BIO 151 Study Guide
Topic Three: Biochemical Compounds

The Central Role of Carbon (C)

  1. Carbon can form four bonds
  2. Hydrocarbons: chains in which C's bond only to other C's or to H's.
  3. Functional groups can be added to hydrocarbons (e.g., hydroxyl group, carboxyl gp., amino gp., phosphate gp.)

 Four major classes of Biochemical Compounds

  1. Carbohydrates
    1. very important for nutrition and structural support
    2. Basic Formula 1:2:1 ratio of C:H:O (CH2O)n
    3. monomers: Monosaccharides (= "simple sugars")
    4. polymers: Polysaccharides (= "complex carbohydrates")
      1. Storage polysaccharides (e.g, starch, glycogen)
      2. Structural polysaccharides (e.g., cellulose, chiten)
  2. Lipids
    1. Long hydrocarbon chains result in hydrophobic properties
    2. Fats--used primarily for energy storage
      1. More efficient energy storage than carbohydrates
      2. Glycerol + 3 Fatty Acids = Trigylceride
      3. saturated vs. unsaturated fats
        1. most animals fats are solid at room temperature
        2. most plant fats are liquid at room temperature (called "oils")
    3. Phospholipids
      1. Glycerol + 1 phosphate gp + 2 Fatty Acids
      2. fatty acid "tails" are hydrophobic
      3. glycerol-phosphate "head" region is hydrophilic
      4. "phospholipid bilayers" form the basic framework of membranes
    4. Steroids
      1. Basic hydrocarbon skeleton of 4 rings, differing by functional gps.
      2. examples: cholesterol, sex hormones
    5. Waxes and Wax-like substances (incl. cutin and suberin)
      1. very, very long hydrocarbon chains
      2. much harder and more water resistant than fats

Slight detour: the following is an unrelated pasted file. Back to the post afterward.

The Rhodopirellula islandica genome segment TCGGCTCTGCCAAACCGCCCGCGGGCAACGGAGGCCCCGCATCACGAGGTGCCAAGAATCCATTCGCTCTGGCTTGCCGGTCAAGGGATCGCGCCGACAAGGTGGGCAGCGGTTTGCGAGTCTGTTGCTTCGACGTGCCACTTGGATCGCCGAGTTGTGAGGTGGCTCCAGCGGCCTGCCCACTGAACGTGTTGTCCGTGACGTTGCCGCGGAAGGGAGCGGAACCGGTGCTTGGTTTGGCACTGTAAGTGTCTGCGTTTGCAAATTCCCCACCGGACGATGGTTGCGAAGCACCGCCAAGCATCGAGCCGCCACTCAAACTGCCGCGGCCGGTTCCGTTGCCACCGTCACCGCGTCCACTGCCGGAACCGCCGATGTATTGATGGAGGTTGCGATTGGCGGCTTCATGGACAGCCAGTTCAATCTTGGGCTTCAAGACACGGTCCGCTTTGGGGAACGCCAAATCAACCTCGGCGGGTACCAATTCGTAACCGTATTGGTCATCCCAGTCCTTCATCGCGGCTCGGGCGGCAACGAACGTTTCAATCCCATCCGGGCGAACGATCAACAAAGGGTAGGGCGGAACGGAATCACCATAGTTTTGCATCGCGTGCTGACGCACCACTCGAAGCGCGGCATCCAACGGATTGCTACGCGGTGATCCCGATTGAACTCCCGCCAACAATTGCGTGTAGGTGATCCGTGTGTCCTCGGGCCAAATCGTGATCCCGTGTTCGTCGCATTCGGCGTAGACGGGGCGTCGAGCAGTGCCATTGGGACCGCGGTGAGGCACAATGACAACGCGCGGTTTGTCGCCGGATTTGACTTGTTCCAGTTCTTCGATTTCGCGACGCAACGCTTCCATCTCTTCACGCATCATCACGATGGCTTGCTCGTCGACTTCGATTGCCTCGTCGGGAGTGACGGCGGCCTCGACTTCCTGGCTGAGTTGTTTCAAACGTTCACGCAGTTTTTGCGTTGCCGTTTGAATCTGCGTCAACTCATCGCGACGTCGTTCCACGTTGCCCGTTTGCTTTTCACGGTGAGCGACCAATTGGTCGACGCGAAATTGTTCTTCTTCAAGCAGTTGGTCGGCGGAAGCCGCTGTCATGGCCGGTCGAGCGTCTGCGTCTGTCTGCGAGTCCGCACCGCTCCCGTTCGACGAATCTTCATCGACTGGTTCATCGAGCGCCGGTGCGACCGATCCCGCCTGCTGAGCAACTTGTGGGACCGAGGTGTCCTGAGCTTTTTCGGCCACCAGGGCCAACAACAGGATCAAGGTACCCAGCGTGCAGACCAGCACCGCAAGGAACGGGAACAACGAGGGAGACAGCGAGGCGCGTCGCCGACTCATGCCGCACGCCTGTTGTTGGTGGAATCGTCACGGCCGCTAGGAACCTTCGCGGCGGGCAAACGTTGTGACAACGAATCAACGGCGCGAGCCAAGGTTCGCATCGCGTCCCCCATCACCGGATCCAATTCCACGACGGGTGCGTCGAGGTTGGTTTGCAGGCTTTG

3. important in water regulation in plants
    6. Chlorophylls--photosynthetic pigments
      1. porphyrin ring "head"
      2. hydrocarbon "tail"
      3. embedded within the membranes of chloroplasts
  3. Proteins
    1. many functions within the cell, organism
    2. monomers: Amino acids
    3. polymers: Polypeptides
    4. polypeptides not considered "proteins" unless functional
    5. protein function related to shape or conformation--4 levels of structure
      1. Primary--amino acid sequence
      2. Secondary--the regular 3-D shape
        1. a helices, b pleated sheets
        2. due to H bonds between amino acids
      3. Tertiary--the irregular 3-D shape
        1. due to interactions among R groups
        2. "globular" proteins
      4. Quaternary--interactions between polypeptide chains
    6. Enzymes--an example of the importance of proteins
      1. enzymes are proteins that catalyze biochemical reactions (lower EA)
      2. active site is substrate specific
      3. enzyme activity depends on 3-dimensional shape of the protein
        1. effect of temperature and pH on enzyme activity
        2. cofactors (inorganic and organic)
        3. inhibitors (competitive and non-competitive)
      4. regulation of enzymes

  4. Nucleic acids
    1. monomers: Nucleotides, each with three components
      1. phosphate group
      2. 5 carbon sugar
        1. ribose (in RNA)
        2. deoxyribose (in DNA)
      3. nitrogenous base
        1. adenine, guanine, cytosine, uracil (in RNA)
        2. adenine, guanine, cytosine, thymine (in DNA)
    2. nucleotides linked together to form a sugar-phosphate backbone
    3. RNA can form a single strand; DNA forms a double-stranded "helix"
    4. seq. of nulceotides in nucleic acids determines seq. of amino acids in proteins